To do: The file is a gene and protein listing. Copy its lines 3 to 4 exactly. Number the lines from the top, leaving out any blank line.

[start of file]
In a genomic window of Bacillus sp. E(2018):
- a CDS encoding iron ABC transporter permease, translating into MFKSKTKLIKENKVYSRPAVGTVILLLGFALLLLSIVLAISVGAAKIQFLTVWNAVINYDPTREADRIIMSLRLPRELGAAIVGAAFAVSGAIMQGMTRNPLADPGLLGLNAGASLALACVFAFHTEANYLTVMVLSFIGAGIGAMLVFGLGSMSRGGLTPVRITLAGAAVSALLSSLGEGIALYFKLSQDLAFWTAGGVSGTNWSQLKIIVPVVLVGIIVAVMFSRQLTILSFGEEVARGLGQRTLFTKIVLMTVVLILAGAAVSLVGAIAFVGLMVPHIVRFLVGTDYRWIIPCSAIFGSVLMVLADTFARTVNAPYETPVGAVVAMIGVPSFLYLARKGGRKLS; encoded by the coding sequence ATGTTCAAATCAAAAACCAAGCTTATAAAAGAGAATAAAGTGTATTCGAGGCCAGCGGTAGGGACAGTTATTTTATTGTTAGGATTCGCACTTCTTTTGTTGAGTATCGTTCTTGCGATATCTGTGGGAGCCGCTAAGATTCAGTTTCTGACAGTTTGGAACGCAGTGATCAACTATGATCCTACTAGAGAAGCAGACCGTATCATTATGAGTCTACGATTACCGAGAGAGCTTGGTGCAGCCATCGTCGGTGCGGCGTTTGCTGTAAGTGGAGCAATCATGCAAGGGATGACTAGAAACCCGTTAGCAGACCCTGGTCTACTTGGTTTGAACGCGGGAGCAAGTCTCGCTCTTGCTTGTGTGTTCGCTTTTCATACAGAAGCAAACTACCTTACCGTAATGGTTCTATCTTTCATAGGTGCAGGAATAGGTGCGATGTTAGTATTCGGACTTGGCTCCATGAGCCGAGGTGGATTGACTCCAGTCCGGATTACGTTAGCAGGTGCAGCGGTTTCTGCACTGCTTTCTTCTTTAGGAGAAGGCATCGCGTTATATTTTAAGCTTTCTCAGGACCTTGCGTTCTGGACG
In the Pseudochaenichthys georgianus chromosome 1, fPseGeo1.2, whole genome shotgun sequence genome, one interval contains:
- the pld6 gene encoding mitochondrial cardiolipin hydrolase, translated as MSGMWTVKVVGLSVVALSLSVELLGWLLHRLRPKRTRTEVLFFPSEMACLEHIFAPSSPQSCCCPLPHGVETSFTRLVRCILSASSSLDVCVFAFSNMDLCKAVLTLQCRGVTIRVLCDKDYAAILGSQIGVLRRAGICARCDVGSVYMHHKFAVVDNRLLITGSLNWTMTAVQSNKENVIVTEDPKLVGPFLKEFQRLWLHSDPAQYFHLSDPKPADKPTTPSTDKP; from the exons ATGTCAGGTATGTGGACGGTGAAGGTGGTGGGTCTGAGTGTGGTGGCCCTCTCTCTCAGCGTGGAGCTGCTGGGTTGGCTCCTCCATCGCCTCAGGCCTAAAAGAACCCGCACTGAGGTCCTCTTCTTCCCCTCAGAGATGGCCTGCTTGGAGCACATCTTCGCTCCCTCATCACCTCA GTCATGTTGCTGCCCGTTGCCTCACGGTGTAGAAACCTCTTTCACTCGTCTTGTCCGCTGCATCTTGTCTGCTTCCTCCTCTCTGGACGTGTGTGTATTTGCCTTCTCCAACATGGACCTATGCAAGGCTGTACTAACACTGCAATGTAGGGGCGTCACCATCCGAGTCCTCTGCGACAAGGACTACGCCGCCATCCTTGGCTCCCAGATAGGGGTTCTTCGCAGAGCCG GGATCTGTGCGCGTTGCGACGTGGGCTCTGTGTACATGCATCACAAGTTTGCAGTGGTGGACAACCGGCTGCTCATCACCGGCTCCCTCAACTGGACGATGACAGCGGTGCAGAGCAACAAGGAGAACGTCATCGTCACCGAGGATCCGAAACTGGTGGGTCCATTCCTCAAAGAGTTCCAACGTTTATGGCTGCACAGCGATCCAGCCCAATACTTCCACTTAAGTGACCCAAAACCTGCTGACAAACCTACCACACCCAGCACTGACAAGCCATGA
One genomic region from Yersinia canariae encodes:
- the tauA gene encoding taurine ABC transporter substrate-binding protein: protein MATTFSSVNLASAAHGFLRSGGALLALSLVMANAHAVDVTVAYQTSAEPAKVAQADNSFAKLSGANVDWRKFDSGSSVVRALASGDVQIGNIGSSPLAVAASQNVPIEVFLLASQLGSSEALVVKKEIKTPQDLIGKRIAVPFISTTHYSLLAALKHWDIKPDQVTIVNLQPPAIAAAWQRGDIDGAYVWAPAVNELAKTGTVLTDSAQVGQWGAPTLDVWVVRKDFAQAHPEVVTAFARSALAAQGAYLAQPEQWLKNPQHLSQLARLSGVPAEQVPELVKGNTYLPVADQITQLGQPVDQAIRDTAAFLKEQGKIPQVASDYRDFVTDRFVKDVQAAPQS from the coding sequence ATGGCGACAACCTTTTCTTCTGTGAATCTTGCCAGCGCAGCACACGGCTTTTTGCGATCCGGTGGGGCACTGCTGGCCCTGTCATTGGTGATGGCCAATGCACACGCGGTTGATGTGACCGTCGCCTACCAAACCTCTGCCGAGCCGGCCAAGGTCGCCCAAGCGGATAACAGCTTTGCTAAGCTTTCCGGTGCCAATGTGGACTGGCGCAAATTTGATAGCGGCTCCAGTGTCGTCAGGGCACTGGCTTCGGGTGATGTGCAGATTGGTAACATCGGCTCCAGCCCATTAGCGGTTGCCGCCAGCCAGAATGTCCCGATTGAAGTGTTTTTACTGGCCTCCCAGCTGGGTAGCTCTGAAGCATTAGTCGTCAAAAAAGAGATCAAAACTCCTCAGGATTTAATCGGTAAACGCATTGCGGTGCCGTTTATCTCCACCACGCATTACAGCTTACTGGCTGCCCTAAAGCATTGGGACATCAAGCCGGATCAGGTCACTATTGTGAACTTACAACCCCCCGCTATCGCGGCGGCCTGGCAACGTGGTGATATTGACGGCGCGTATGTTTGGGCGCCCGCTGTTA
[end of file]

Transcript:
In the Pseudochaenichthys georgianus chromosome 1, fPseGeo1.2, whole genome shotgun sequence genome, one interval contains:
- the pld6 gene encoding mitochondrial cardiolipin hydrolase, translated as MSGMWTVKVVGLSVVALSLSVELLGWLLHRLRPKRTRTEVLFFPSEMACLEHIFAPSSPQSCCCPLPHGVETSFTRLVRCILSASSSLDVCVFAFSNMDLCKAVLTLQCRGVTIRVLCDKDYAAILGSQIGVLRRAGICARCDVGSVYMHHKFAVVDNRLLITGSLNWTMTAVQSNKENVIVTEDPKLVGPFLKEFQRLWLHSDPAQYFHLSDPKPADKPTTPSTDKP; from the exons ATGTCAGGTATGTGGACGGTGAAGGTGGTGGGTCTGAGTGTGGTGGCCCTCTCTCTCAGCGTGGAGCTGCTGGGTTGGCTCCTCCATCGCCTCAGGCCTAAAAGAACCCGCACTGAGGTCCTCTTCTTCCCCTCAGAGATGGCCTGCTTGGAGCACATCTTCGCTCCCTCATCACCTCA GTCATGTTGCTGCCCGTTGCCTCACGGTGTAGAAACCTCTTTCACTCGTCTTGTCCGCTGCATCTTGTCTGCTTCCTCCTCTCTGGACGTGTGTGTATTTGCCTTCTCCAACATGGACCTATGCAAGGCTGTACTAACACTGCAATGTAGGGGCGTCACCATCCGAGTCCTCTGCGACAAGGACTACGCCGCCATCCTTGGCTCCCAGATAGGGGTTCTTCGCAGAGCCG GGATCTGTGCGCGTTGCGACGTGGGCTCTGTGTACATGCATCACAAGTTTGCAGTGGTGGACAACCGGCTGCTCATCACCGGCTCCCTCAACTGGACGATGACAGCGGTGCAGAGCAACAAGGAGAACGTCATCGTCACCGAGGATCCGAAACTGGTGGGTCCATTCCTCAAAGAGTTCCAACGTTTATGGCTGCACAGCGATCCAGCCCAATACTTCCACTTAAGTGACCCAAAACCTGCTGACAAACCTACCACACCCAGCACTGACAAGCCATGA